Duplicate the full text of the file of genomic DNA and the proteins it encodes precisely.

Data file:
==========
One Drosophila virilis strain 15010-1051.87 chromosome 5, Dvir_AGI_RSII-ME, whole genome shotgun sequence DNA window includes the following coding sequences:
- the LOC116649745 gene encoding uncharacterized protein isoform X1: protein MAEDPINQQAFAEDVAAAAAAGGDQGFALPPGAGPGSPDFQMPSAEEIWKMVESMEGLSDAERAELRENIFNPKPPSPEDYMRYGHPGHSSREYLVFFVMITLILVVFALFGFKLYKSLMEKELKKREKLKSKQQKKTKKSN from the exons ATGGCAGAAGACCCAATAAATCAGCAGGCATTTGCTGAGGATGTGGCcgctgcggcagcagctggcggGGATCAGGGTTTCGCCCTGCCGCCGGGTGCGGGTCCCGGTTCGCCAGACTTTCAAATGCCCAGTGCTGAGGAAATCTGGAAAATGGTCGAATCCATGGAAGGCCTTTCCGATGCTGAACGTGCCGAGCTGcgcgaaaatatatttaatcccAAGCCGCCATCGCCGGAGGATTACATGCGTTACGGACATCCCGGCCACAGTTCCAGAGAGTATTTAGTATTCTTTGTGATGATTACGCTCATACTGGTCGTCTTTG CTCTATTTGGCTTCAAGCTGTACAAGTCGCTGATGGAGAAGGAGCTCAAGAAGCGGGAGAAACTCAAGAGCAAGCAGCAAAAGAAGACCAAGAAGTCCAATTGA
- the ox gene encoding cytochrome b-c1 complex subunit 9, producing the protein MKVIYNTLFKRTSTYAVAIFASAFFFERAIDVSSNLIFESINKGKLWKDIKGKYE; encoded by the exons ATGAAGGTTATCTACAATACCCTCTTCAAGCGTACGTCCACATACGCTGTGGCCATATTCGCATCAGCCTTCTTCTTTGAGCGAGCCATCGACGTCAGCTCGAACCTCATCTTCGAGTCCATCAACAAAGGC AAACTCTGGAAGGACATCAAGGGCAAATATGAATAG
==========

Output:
One Drosophila virilis strain 15010-1051.87 chromosome 5, Dvir_AGI_RSII-ME, whole genome shotgun sequence DNA window includes the following coding sequences:
- the LOC116649745 gene encoding uncharacterized protein isoform X1: protein MAEDPINQQAFAEDVAAAAAAGGDQGFALPPGAGPGSPDFQMPSAEEIWKMVESMEGLSDAERAELRENIFNPKPPSPEDYMRYGHPGHSSREYLVFFVMITLILVVFALFGFKLYKSLMEKELKKREKLKSKQQKKTKKSN from the exons ATGGCAGAAGACCCAATAAATCAGCAGGCATTTGCTGAGGATGTGGCcgctgcggcagcagctggcggGGATCAGGGTTTCGCCCTGCCGCCGGGTGCGGGTCCCGGTTCGCCAGACTTTCAAATGCCCAGTGCTGAGGAAATCTGGAAAATGGTCGAATCCATGGAAGGCCTTTCCGATGCTGAACGTGCCGAGCTGcgcgaaaatatatttaatcccAAGCCGCCATCGCCGGAGGATTACATGCGTTACGGACATCCCGGCCACAGTTCCAGAGAGTATTTAGTATTCTTTGTGATGATTACGCTCATACTGGTCGTCTTTG CTCTATTTGGCTTCAAGCTGTACAAGTCGCTGATGGAGAAGGAGCTCAAGAAGCGGGAGAAACTCAAGAGCAAGCAGCAAAAGAAGACCAAGAAGTCCAATTGA
- the ox gene encoding cytochrome b-c1 complex subunit 9, producing the protein MKVIYNTLFKRTSTYAVAIFASAFFFERAIDVSSNLIFESINKGKLWKDIKGKYE; encoded by the exons ATGAAGGTTATCTACAATACCCTCTTCAAGCGTACGTCCACATACGCTGTGGCCATATTCGCATCAGCCTTCTTCTTTGAGCGAGCCATCGACGTCAGCTCGAACCTCATCTTCGAGTCCATCAACAAAGGC AAACTCTGGAAGGACATCAAGGGCAAATATGAATAG